Francesco Borromini was responsible for the layout of the east end of the interior. Finally, Alessandro Galilei was responsible for the entrance façade, which was only finished in 1738. He who died the year before it was completed.

The result was a triumphant demonstration of Florentine pride and wealth, contrasting with most of the other expatriate Italian churches in Rome which are small. The Florentines were especially pleased at showing up the Sienese, their deadly rivals, in their little church of Santa Caterina da Siena a Via Giulia down the street.

Subsequent historyEdit

The expatriate community that ran the church founded a hospital and hospice next door in the early 17th century, which became the Ospedale della Nazione Fiorentina. For most of its history, the church was reserved for the use of Florentine expatriates.

However, in 1906 it was made parochial, by taking over the former parish of Santi Celso e Giuliano. In 1918 it was made a minor basilica, and Pope John XXIII established the church as a cardinalite title in 1960. It has had three titular cardinals since then. The current titular is Carlo Cardinal Caffarra, archbishop of Bologna.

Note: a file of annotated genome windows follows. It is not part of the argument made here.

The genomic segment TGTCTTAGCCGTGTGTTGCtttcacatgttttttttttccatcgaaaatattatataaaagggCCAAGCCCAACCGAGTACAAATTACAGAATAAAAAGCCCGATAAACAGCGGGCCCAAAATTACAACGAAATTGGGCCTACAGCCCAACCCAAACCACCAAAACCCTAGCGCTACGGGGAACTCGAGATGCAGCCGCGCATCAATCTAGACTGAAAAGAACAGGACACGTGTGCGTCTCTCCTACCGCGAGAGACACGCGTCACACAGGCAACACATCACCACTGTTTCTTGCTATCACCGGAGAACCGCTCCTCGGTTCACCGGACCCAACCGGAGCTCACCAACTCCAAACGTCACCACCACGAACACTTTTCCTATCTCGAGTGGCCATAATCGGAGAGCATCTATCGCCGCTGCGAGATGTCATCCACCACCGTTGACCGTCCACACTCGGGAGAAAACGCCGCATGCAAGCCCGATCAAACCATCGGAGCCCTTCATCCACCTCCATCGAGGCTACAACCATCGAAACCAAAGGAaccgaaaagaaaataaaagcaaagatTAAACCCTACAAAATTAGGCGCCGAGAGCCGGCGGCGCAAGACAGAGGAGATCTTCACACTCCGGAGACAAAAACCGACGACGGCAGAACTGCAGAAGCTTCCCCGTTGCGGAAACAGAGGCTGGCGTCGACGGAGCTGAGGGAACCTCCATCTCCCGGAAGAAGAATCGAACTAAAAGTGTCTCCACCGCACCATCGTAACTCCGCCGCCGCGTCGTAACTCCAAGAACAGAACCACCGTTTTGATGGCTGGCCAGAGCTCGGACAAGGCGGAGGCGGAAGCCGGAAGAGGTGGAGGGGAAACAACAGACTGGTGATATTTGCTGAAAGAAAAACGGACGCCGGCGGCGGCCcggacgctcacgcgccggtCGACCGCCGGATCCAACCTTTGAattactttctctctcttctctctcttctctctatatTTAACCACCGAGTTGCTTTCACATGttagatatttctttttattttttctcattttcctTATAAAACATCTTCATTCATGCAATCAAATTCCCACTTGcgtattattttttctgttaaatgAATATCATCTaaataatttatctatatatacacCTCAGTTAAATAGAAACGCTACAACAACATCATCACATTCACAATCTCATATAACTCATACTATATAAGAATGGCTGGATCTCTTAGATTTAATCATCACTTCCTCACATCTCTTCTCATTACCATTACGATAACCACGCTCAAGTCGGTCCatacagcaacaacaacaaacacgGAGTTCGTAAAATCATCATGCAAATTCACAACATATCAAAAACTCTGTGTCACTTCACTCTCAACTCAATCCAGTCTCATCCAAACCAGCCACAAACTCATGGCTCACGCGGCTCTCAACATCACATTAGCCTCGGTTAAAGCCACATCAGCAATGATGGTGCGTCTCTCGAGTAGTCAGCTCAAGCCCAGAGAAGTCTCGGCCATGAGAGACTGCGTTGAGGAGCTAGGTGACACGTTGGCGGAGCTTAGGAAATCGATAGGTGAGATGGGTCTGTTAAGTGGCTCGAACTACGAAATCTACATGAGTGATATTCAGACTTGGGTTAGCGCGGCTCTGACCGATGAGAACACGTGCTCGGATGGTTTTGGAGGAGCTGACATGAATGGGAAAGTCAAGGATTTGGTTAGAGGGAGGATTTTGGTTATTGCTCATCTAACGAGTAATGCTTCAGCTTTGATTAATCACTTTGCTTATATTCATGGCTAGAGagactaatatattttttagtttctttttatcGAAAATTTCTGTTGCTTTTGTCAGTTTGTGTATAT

Layout and fabricEdit

The church plan is based on a Latin cross, but the ground area it occupies is actually rectangular since the short transepts do not extend beyond the wide aisles which have the same width as the nave. The short presbyterium is square-ended. The roofs are pitched and tiled, and over the transepts and presbyterium are hipped. There is a row of five lunette windows high up on the aisle walls on each side, and the upper nave walls above the aisles have a row of horizontal rectangular windows each.

The dome was completed in 1634 by Carlo Maderno, who is buried in the church. It is in lead, slightly elliptical and ribbed, and is on an octagonal drum. Alternate sides of the drum have a rectangular window and an arched niche. There is a stone lantern, with arched slit windows.